REPUBLICA is back. Sinking into the leather sofas in the games room of the vast Brudenell Social Club in Leeds, we chat with lead singer Saffron and keyboardist Tim Dorney about how the industry has evolved since the band’s explosion onto the scene in the 1990s, punctuated by hit songs “Ready To Go” and “Drop Dead Gorgeous” from their successful eponymous 1996 debut album. Very much the iconically edgy power frontwoman of the time, Saffron oozes a charisma and grace impossible to manufacture, and it is a breath of fresh air to hear their stories of what can happen to a band who, though seemingly unstoppable back then, have thankfully lived to tell the tale of that all too common kiss of death by a label who went under at the time of their second album release in 1998. A lot can indeed happen to a band.
Punters happily pile in, and the buzz begins as fans happily natter with each other, some revealing that they have driven in from other cities. The words “Saffron” and “Republica” surround us in conversation – there’s a lot of love in the house for this band.
To open the show, we’re treated to Republica’s signature sound, as punching drum beats fill the air and electronics kick in – we’re waiting for Saffron to join her crew on stage as they give her the perfect instrumental introduction. Weaving her way through the guys, she makes her entrance in a sharp black leather outfit, red lights in the fringe, and a killer smile. She’s in her element and wastes no time jumping into “Bloke.” With diva poses switched on full, that intense stare into the eyes of the fans, and no-nonsense lyrics “So – don’t you tell me / I’m not listening / I’ve already heard it // You better watch your back / I’m gonna take you on / I’m gonna take you on,” we’re all properly put in our place, hypnotized by Saffron’s contagious high energy and massive vocals layered with her distinctive South London accent.
As they enter “Rush Hour,” sparks are practically projecting off the stage with Saffron’s electric performance, and even the more timid members of the crowd are now bopping along. Impressively thanking the crowds at the end of each track, Saffron clearly enjoys reaching out to the fans, taking every opportunity to shake hands, to the delight of a guy with seriously fabulous 80s hair who has been singing along.
The familiar intro to “Drop Dead Gorgeous” generates woops as Saffron leans into the fans, with band and crowd symbiotically bouncing around for the whole track. Smoke fills the stage and lights go down, while Saffron strips off her jacket to reveal a stylish silver shirt, and the band pumps out anthem “Get Off” – “Like a speeding car, you want more! more! more! / Like a rattlesnake I hate, I want to get off / I want to get off with you!”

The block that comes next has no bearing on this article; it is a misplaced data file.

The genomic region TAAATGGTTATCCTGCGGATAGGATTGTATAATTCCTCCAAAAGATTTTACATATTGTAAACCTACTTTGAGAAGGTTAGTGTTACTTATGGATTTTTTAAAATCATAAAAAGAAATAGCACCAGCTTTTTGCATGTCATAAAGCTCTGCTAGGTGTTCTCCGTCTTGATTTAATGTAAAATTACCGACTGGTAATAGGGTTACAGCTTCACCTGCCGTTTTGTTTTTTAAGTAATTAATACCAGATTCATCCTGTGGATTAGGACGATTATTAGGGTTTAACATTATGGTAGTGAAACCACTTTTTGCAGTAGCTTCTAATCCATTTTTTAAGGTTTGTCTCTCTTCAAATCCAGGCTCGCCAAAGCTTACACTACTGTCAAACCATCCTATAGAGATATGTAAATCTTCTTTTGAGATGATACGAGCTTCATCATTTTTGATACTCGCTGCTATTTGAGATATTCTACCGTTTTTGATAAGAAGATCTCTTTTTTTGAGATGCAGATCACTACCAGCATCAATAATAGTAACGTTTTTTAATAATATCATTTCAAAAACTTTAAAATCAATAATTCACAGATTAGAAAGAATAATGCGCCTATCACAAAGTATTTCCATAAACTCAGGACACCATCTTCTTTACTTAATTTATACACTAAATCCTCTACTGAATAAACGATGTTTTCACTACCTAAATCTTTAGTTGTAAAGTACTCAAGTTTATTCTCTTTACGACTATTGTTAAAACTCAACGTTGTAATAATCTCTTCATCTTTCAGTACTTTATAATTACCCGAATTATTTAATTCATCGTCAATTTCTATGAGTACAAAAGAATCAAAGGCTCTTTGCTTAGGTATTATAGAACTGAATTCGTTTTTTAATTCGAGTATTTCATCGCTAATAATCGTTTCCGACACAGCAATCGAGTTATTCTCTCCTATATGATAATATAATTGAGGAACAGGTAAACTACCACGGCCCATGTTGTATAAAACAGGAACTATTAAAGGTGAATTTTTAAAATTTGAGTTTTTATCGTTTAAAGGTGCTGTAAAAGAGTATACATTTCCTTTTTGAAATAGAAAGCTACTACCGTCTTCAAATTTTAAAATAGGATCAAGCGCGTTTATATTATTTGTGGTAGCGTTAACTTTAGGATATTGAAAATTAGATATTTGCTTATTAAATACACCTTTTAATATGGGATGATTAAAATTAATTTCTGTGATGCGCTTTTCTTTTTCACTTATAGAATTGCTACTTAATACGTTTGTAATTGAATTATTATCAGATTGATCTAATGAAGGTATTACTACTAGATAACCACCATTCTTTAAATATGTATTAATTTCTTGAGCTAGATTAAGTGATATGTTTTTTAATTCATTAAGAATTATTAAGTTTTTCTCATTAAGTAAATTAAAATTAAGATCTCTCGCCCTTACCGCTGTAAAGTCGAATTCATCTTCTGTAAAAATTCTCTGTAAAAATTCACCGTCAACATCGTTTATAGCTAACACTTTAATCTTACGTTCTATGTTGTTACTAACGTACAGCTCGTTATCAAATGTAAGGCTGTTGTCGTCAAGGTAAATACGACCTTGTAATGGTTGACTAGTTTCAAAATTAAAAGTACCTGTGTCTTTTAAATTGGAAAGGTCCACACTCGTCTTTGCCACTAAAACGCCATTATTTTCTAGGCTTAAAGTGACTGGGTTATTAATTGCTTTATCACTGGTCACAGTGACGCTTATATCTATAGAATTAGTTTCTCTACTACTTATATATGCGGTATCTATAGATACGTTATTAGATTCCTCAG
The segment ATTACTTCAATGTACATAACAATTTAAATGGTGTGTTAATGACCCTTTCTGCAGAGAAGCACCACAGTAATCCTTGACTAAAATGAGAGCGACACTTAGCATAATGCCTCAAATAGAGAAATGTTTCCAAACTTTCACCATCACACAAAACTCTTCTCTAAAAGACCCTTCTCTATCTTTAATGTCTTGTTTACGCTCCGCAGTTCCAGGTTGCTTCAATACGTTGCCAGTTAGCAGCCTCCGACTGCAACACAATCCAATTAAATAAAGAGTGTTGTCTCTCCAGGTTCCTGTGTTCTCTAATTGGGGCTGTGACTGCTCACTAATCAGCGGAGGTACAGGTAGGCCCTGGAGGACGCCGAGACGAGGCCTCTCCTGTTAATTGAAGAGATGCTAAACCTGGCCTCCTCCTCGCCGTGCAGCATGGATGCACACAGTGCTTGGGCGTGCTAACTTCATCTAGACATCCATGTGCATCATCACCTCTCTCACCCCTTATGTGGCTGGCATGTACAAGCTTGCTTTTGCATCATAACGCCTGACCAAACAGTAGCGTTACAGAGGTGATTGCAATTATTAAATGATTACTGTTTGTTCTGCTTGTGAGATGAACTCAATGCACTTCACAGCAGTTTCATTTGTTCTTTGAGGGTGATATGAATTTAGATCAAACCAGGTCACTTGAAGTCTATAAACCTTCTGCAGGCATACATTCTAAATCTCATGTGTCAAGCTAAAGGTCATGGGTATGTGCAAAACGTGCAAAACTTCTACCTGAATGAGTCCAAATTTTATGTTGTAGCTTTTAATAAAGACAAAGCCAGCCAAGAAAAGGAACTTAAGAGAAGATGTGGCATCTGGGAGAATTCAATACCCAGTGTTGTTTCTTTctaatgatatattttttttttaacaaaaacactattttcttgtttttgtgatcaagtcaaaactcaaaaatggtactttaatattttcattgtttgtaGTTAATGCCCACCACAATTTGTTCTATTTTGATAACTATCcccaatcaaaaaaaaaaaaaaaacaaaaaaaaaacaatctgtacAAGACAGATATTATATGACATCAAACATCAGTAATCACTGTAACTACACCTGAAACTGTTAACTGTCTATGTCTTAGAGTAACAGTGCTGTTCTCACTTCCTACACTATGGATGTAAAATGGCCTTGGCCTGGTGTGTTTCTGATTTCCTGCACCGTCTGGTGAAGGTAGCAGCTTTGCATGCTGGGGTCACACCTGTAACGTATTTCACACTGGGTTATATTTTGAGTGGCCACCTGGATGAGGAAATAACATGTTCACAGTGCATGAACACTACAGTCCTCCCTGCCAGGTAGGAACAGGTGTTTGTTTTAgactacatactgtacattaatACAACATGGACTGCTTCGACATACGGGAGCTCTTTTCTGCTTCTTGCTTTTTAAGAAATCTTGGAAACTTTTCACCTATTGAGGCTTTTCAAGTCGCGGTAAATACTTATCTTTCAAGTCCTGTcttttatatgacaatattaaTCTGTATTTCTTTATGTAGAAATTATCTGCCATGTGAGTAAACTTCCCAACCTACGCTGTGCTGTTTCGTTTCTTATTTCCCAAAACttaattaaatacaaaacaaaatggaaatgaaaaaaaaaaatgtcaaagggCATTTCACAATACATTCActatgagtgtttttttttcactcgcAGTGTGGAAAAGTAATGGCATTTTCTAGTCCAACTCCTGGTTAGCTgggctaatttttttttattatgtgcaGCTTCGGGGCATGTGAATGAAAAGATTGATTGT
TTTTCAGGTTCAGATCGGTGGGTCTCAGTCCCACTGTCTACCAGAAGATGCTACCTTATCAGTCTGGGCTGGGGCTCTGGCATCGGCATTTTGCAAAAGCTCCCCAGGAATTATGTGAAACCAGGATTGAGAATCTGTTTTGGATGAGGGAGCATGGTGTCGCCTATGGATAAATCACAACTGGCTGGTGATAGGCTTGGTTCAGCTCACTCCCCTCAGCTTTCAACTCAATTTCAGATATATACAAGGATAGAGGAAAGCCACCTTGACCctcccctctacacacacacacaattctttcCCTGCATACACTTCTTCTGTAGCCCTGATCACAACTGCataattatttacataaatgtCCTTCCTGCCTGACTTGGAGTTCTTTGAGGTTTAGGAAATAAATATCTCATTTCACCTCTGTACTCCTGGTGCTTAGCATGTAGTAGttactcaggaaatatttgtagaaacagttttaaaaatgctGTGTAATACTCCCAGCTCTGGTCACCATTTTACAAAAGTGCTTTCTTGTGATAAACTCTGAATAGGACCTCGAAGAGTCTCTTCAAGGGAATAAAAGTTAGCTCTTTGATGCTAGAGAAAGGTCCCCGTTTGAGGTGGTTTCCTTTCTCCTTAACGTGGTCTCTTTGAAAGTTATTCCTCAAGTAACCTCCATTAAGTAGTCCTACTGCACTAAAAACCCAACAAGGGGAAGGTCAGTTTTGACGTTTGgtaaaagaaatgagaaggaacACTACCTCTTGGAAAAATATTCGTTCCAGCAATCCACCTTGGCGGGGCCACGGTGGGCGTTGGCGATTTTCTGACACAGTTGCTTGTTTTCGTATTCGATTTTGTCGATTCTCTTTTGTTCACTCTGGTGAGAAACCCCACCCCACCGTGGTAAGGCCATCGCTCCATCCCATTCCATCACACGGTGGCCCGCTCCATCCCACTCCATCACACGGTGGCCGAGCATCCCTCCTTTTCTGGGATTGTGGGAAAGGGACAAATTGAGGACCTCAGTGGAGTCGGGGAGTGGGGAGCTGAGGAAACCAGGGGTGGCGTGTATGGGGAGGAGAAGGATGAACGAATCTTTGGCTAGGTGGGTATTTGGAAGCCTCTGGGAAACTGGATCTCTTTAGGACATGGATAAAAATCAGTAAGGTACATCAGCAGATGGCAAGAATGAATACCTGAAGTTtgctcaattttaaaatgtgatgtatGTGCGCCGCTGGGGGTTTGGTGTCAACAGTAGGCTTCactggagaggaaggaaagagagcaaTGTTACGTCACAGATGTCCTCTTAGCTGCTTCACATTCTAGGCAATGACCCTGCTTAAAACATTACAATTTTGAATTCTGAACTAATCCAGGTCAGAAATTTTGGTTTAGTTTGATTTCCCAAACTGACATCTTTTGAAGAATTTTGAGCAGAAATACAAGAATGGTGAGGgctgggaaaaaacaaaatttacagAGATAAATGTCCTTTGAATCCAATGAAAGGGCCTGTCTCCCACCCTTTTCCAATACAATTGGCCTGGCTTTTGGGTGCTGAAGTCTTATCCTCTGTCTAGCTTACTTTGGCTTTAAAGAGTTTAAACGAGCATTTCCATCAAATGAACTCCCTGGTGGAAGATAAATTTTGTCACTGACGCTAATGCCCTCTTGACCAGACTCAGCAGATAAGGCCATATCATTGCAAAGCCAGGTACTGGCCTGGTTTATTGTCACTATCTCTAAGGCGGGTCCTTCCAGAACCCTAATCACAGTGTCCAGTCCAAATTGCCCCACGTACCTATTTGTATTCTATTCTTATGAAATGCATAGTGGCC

Barely taking a breather, Saffron can’t wait to dialogue with the crowds: “How you doing, Leeds? How are you, darlin’? Alright?” before introducing “Millenium” off their second album “Speed Ballads.” This is followed by new track “Hallelujah,” loaded with banging energy and an infectious chorus, reminding us that Republica has that knack of pushing out songs built for film and TV soundtracks and many a sports stadium. During “Picture Me,” Saffron, tambourine in hand, makes a point of walking across stage to shake hands with a female fan, again demonstrating a rare balance between the diva and the gracious artist.
“Christiana Obey” retains the Republica edge, as the new track pounds into the venue with its high-power dance energy and Saffron’s vocals ranging from fragile to fierce. “Beauty and vanity: what shade colour do you see? / Am I bright or black and white? A shining star? A silent light? // Scrapbook postcard memory, a photograph – all smile, please / Just look deeper in my eyes / everyone tells me the camera never lies.” Saffron has been quoted as saying that this is about a person asking a mirror what it thinks of the person looking into it, in reference to image-consciousness and the way women are (mis)treated in the media. Anybody who ever questioned Republica’s relevance need only listen to their lyrics – sharp social commentary and biting venting of frustrations with people and industries are more than a little apt for the current era.
The set peaks with the ultimate Republica track “Ready to Go” – serious hair-shaking and pogoing ensue. The track ends to a fan shouting “Tune!” as Saffron shakes more hands and introduces closer “Holly” which she blasts with attitude: “In the Hollywood bowl of serial killers / Who cares anyway? / Holly don’t give a damn!” With the band visibly sad to have to exit the stage, the crowds won’t let them go, shouting “One more song!” until they return to keep the party going with another rendition of “Hallelujah.”
Ending on a high, Republica have proved that they’re more than just relevant – they’re essential.